State may look to GEMS for affordable healthcare ideas
New research into the loss of medical aid tax credits as part of implementation of the National Health Insurance scheme has raised fresh cost fears for those who choose private healthcare over taking their chances in the public sector.
The research by economics consultancy Econex showed that potentially a quarter of those who belong to medical schemes and their dependants - close to twomillion people - could find membership unaffordable without the credits.
The research found that removing the subsidy would hit the lowest-earning medical scheme members hardest, but even among the wealthiest 20% contributions could become unaffordable for some.
Not cast in stone yet
The research is based on estimates and averages, and the actual implications of withdrawing the subsidy will see each of us assessing the monthly loss.
For a family of four all under the age of 65 and with no disabilities, the tax credits subsidise contributions by R12120 a year. Even if the loss of this subsidy doesn't push your medical scheme spending over the affordability threshold that Econex set at 12.4% of household income, you may well be among those who have to consider a cheaper medical scheme option what is known as "buying down".
While Econex's research should be welcomed for enriching the debate about funding healthcare, there is no finality yet on whether these subsidies will indeed be withdrawn completely.
At a recent Government Employees Medical Scheme symposium, Mark Blecher, the chief director for health and social development at the National Treasury, said the Treasury would make the first announcements about the reform of medical tax credits in the budget next year, but that changes to the subsidies would be gradual as NHI benefits were rolled out.
Blecher said it was important that taxpayers saw some benefit from NHI as the tax credits were withdrawn.
He also pointed out that the amount the government spent per person on tax credits for medical scheme members was about 80% of the R3900 it spent a year on providing healthcare for those who use public sector facilities (according to data from the national budget for 2016).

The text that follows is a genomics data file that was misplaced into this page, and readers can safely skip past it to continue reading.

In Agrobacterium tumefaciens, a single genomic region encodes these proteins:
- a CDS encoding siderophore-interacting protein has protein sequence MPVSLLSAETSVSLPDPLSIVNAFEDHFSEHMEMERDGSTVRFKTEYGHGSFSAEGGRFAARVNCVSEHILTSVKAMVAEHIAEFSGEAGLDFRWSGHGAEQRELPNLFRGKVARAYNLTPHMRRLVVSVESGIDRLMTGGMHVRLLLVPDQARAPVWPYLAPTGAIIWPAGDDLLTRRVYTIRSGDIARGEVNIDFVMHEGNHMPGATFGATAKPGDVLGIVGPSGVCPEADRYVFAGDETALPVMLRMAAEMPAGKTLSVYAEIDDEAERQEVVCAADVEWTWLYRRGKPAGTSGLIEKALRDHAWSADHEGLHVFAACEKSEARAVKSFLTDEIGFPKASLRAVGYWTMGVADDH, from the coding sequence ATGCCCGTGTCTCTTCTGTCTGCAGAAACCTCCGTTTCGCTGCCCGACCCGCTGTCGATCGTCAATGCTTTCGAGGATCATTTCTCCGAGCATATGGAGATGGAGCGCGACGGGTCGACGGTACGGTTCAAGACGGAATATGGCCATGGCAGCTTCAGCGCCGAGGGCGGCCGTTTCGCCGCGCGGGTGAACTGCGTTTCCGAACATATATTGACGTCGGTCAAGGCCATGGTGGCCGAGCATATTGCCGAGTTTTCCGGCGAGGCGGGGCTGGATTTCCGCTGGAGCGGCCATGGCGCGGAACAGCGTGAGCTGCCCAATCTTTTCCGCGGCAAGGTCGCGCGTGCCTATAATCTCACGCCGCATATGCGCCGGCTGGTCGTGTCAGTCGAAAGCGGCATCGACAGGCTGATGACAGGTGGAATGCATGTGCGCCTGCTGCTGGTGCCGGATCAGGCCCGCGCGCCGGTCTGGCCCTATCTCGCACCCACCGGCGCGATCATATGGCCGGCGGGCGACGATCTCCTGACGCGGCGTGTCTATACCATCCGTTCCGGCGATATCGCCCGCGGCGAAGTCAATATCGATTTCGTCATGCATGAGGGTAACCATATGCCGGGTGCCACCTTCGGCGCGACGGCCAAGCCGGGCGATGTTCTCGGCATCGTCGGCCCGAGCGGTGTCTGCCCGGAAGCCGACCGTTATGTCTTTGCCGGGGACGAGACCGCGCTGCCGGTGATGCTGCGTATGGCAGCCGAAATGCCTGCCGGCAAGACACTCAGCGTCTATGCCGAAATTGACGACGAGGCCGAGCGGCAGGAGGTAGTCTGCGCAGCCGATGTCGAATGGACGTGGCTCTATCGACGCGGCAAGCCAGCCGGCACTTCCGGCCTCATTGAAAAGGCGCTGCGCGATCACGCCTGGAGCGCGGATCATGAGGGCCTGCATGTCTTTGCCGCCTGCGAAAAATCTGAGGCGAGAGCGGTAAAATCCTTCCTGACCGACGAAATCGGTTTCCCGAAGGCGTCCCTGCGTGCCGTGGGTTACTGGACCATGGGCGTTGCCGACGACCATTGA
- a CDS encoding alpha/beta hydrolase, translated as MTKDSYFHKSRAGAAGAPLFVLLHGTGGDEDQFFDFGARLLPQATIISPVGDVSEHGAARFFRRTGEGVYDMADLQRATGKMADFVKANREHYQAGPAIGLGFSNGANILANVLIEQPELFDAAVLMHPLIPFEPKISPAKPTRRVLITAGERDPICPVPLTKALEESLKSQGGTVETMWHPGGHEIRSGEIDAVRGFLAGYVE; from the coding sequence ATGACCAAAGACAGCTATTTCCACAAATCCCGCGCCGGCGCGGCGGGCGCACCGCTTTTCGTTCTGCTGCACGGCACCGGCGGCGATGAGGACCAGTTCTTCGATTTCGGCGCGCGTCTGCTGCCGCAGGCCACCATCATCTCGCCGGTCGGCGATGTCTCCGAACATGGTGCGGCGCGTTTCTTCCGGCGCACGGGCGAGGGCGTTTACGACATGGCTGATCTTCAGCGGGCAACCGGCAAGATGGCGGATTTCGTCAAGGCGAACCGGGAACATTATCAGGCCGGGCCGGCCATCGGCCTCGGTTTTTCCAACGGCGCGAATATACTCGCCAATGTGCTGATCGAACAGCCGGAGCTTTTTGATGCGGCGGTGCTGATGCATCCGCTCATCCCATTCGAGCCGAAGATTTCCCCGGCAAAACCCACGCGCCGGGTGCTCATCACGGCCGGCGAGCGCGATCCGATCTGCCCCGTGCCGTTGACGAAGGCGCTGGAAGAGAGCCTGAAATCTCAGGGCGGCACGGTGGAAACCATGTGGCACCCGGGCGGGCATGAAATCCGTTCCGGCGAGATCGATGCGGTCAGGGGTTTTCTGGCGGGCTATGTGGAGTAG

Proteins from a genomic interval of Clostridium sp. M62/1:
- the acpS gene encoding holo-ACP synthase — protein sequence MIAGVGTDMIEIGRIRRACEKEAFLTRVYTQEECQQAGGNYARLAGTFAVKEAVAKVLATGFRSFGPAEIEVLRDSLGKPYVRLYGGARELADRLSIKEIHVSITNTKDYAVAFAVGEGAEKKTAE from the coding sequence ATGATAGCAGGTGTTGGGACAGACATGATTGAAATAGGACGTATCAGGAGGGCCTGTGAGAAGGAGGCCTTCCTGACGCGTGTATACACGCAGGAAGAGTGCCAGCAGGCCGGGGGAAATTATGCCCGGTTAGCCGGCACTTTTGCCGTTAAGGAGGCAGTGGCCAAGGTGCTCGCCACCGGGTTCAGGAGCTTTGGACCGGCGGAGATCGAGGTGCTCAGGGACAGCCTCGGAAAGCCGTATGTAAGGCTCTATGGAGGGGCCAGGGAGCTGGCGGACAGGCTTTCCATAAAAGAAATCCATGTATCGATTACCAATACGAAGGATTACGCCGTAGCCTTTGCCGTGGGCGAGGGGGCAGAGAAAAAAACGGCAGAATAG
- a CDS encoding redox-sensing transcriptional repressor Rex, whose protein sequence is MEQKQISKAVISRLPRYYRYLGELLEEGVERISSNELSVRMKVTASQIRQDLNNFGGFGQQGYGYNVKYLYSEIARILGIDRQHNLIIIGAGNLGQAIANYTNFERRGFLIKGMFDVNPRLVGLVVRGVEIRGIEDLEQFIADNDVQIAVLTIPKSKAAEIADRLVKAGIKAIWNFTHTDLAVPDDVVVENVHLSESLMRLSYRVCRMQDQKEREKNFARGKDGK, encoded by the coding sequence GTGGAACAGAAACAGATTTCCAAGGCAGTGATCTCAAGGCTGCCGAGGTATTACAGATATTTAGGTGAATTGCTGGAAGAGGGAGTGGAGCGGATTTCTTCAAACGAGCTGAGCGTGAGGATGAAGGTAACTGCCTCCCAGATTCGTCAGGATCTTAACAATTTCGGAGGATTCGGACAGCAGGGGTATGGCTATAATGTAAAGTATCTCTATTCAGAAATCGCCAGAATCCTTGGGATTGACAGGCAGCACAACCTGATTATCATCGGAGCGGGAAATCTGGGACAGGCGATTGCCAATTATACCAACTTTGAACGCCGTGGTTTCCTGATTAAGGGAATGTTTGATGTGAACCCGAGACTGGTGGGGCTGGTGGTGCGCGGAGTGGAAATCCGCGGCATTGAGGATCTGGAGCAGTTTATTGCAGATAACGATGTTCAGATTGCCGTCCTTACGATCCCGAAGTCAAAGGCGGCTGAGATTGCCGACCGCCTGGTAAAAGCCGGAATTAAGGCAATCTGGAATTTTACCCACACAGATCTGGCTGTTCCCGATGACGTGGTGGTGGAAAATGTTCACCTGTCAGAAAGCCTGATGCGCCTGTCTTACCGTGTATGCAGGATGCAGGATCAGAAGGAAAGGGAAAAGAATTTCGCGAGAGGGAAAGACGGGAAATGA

Removing the tax credits in such a way that medical schemes become unaffordable for lower-income earners who then turn to the state for healthcare could therefore end up costing the government more.
These are the issues to which the Treasury's tax officials are applying their minds and the proposals that will be announced next year are likely to be much more nuanced than a blanket withdrawal of the credits.
However, medical scheme members should accept that as South Africa moves towards more equitable healthcare spending, they will have to make sacrifices or spend more for the freedom to choose private healthcare providers.
Rationing in healthcare is as certain as death and taxes, said Christoff Raath, the joint CEO of Insight Actuaries and Consultants, the actuary for GEMS.
A gem of an idea
Delegates at the symposium were given some insight into the thoughts of GEMS managers about how its options could help lead medical scheme members into a future NHI.
In particular, the scheme's discounted mid-range option - which offers private hospital cover and day-to-day benefits with limits - was showcased; it achieves savings by restricting freedom of choice without cutting benefits.
In GEMS's so-called efficiency-discounted Emerald Value option, members must choose to use only one family practitioner because the numbers show members who doctor-hop cost the scheme more.